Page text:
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Slapped by the Invisible Hand: The Panic of 2007 - Financial Management Association Survey and Synthesis (Hardback)
  • Slapped by the Invisible Hand: The Panic of 2007 - Financial Management Association Survey and Synthesis (Hardback)
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Slapped by the Invisible Hand: The Panic of 2007 - Financial Management Association Survey and Synthesis (Hardback)

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£27.99
Hardback 240 Pages / Published: 29/04/2010
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Originally written for a conference of the Federal Reserve, Gary Gorton's "The Panic of 2007" garnered enormous attention and is considered by many to be the most convincing take on the recent economic meltdown. Now, in Slapped by the Invisible Hand, Gorton builds upon this seminal work, explaining how the securitized banking system, the nexus of financial markets and instruments unknown to most people, stands at the heart of the financial crisis. The securitized banking system is, in fact, a real banking system, allowing institutional investors and firms to make large, short-term deposits. But, as any banking system, it was vulnerable to a panic. Indeed the events starting in August 2007 can best be understood as a panic-a wholesale panic, rather than a retail panic-involving financial firms "running" on other financial firms, resulting in the system becoming insolvent. As the financial crisis unfolded, Gorton was working inside an institution that played a central role in the collapse; thus this book presents the unparalleled perspective of a top scholar who was also a central insider.

Publisher: Oxford University Press
ISBN: 9780199734153
Number of pages: 240
Weight: 531 g
Dimensions: 241 x 160 x 21 mm


MEDIA REVIEWS
Gorton's book contains extensive insights into the crisis, and anyone interested in undertanding what went wrong and why is recommended to read it. * Bill Allen, THE BUSINESS ECONOMIST, Vol 42, No 2 *
Slapped by the Invisible Hand is essential to understanding the deep weakness in the banking sector that led to the financial crisis. Like consumer banks before the Great Depression, the 'shadow banking market' is vulnerable to runs and panics and hysteria, and we are all, in turn, vulnerable to it. By looking beyond this financial crisis to the systemic flaws that make us vulnerable to all sorts of crises, Gary Gorton has created a necessary guidebook for what's happened, and what needs to be done. * Ezra Klein, Washington Post *
Gorton has produced the clearest account yet of what has happened...Slapped By the Invisible Hand is not a conventional retrospective. Instead it is a real-time chronicle of what the authorities were told at key points in the drama by a practitioner who was steeped in the history of banking as well...it is a major contribution. * David Warsh, Economic Principals *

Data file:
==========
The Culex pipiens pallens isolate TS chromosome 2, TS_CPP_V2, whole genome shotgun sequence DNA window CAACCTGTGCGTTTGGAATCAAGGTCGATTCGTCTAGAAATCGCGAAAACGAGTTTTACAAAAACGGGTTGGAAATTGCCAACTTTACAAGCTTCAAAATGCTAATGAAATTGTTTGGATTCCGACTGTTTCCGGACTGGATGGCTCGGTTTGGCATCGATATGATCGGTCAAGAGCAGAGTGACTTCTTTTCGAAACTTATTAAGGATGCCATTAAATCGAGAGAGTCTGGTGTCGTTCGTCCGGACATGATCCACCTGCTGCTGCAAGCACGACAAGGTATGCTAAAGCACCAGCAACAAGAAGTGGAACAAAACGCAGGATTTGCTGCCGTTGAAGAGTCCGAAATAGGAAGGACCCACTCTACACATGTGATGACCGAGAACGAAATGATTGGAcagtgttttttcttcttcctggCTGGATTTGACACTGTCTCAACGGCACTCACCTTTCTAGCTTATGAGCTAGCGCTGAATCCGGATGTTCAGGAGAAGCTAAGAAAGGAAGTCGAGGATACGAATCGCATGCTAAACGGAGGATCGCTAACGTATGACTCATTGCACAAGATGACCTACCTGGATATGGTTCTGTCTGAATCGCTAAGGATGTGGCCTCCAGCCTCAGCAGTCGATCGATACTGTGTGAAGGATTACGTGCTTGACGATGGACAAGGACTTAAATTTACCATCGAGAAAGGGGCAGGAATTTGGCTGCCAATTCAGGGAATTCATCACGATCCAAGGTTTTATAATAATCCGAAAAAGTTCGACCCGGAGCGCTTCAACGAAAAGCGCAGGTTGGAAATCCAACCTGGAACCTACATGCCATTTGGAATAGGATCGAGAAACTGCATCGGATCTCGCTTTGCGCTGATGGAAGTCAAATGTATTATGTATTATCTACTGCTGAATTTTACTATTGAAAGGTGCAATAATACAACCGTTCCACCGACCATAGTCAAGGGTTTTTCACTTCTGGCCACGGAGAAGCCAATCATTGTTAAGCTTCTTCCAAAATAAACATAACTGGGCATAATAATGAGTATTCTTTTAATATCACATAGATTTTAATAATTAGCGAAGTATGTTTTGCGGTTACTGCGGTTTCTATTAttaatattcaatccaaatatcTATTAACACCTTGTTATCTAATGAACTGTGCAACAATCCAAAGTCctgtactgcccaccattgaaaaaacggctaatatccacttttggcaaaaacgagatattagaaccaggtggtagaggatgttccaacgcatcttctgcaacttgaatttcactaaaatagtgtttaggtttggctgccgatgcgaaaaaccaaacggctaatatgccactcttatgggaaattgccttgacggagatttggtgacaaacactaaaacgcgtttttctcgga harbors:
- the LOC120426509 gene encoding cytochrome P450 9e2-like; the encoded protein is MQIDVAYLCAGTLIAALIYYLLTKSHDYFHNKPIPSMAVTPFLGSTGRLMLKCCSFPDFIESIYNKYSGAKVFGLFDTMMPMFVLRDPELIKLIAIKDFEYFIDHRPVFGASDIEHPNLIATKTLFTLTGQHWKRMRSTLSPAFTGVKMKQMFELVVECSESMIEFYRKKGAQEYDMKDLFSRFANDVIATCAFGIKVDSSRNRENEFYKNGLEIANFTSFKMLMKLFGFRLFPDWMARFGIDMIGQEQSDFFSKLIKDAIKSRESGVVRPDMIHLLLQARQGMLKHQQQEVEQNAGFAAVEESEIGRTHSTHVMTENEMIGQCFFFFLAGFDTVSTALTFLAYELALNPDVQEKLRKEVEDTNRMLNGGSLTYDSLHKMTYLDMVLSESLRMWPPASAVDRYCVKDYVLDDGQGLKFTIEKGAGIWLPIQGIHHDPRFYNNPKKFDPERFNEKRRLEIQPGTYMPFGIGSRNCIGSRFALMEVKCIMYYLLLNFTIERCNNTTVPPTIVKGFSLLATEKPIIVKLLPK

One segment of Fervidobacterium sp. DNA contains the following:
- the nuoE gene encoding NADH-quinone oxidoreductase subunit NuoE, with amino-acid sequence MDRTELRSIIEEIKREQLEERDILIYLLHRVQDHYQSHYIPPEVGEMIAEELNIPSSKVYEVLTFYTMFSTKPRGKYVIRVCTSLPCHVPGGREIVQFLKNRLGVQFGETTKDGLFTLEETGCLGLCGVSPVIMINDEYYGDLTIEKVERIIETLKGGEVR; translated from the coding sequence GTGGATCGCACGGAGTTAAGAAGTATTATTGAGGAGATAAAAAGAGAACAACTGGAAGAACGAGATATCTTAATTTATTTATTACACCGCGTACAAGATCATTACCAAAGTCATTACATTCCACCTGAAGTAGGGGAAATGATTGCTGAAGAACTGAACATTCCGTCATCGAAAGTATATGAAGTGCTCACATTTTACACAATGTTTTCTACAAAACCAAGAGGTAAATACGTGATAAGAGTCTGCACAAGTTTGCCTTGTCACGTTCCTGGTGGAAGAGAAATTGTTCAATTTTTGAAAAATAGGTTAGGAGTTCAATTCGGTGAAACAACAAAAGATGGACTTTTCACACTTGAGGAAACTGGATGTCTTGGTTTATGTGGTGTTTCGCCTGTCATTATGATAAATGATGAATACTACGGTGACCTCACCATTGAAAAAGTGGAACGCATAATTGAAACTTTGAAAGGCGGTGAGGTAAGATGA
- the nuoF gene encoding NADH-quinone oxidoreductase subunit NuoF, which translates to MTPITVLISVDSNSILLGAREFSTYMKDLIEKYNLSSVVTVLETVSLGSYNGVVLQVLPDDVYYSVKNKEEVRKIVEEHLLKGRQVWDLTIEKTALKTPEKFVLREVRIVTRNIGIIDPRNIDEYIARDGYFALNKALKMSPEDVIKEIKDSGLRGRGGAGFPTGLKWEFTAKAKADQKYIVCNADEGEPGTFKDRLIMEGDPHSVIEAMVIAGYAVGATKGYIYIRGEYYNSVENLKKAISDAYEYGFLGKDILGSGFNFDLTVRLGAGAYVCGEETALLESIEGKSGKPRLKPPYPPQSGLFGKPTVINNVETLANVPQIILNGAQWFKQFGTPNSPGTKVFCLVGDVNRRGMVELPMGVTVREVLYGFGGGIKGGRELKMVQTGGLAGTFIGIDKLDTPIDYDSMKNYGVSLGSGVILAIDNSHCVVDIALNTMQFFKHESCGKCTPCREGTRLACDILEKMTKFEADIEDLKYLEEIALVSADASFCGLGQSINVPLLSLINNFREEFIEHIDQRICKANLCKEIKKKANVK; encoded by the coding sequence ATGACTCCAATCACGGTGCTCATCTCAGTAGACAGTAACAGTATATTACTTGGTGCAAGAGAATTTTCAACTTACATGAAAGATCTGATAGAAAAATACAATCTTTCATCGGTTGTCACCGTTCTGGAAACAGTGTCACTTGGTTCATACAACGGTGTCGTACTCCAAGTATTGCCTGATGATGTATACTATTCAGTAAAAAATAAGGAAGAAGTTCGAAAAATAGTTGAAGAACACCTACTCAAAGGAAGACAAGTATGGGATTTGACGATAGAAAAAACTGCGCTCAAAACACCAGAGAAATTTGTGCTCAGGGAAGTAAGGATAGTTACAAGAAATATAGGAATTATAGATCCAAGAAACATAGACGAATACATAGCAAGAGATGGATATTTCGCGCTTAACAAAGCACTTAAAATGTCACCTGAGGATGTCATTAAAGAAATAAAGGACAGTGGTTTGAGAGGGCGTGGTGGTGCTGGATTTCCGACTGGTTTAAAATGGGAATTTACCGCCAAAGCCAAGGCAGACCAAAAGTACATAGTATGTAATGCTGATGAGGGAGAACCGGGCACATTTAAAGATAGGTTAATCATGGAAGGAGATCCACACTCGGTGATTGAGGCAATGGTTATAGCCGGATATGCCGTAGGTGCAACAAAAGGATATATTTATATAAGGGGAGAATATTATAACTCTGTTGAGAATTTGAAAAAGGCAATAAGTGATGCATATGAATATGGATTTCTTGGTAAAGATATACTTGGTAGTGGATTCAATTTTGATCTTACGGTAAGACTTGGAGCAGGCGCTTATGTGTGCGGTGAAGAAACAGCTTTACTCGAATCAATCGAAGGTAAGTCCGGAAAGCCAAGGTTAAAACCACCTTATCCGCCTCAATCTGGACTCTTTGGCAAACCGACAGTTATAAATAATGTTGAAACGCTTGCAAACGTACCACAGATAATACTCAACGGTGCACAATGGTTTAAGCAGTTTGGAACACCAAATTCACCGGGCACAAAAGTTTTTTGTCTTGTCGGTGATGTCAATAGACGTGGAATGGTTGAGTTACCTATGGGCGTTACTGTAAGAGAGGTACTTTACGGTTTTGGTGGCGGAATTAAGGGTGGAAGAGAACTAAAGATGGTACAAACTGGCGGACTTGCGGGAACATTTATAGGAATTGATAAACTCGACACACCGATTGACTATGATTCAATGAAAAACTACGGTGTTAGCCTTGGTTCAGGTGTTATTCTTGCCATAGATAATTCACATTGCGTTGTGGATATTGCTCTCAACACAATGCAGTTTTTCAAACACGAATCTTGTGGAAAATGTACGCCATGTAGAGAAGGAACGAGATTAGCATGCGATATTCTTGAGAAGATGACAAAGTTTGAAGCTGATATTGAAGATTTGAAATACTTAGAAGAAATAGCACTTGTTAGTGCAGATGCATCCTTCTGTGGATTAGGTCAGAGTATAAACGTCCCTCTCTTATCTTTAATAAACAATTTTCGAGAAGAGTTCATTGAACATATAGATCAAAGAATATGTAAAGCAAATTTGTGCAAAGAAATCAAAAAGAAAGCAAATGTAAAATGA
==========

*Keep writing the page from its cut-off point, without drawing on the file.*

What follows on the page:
It's must-reading for anyone who wants to understand the recent economic unpleasantness. * Matthew Yglesias, Think Progress *
Gary Gorton has written an important book, one that clearly identifies the issues surrounding the recent financial crisis and separates them from the ongoing macroeconomic policy turmoil...quite an accomplishment, given that many of us are still trying to figure out happened in earlier panics and crises... By narrowly focusing on the events and institutions of the Panic of 2007, how the economy got to where it is today becomes much clearer. * EH.net *
Think about it. If porcine greed, by itself, is enough to crash the financial sector, why doesn't Wall Street crash every year? For that matter, why should the crash of the subprime market result in a recession so much worse than the one that followed, say, the dotcom bubble? To answer these questions, you should read [this] book. * National Post *
Scholars like Gorton do not get enough attention as we try to understand what caused the crisis and how to prevent a repeat he is one of the people that will play an important role in shaping reform. * TheStreet.com *
The definitive history of the 2007 meltdown. * The Electric Review *
Slapped by the Invisible Hand is certainly "groundbreaking", it is also technical...[If you] have longed to understand the difference between CDO and CDS, and MBS and SPV, then this could still be the book for you. * Victoria Bateman, Times Higher Education Supplement. *

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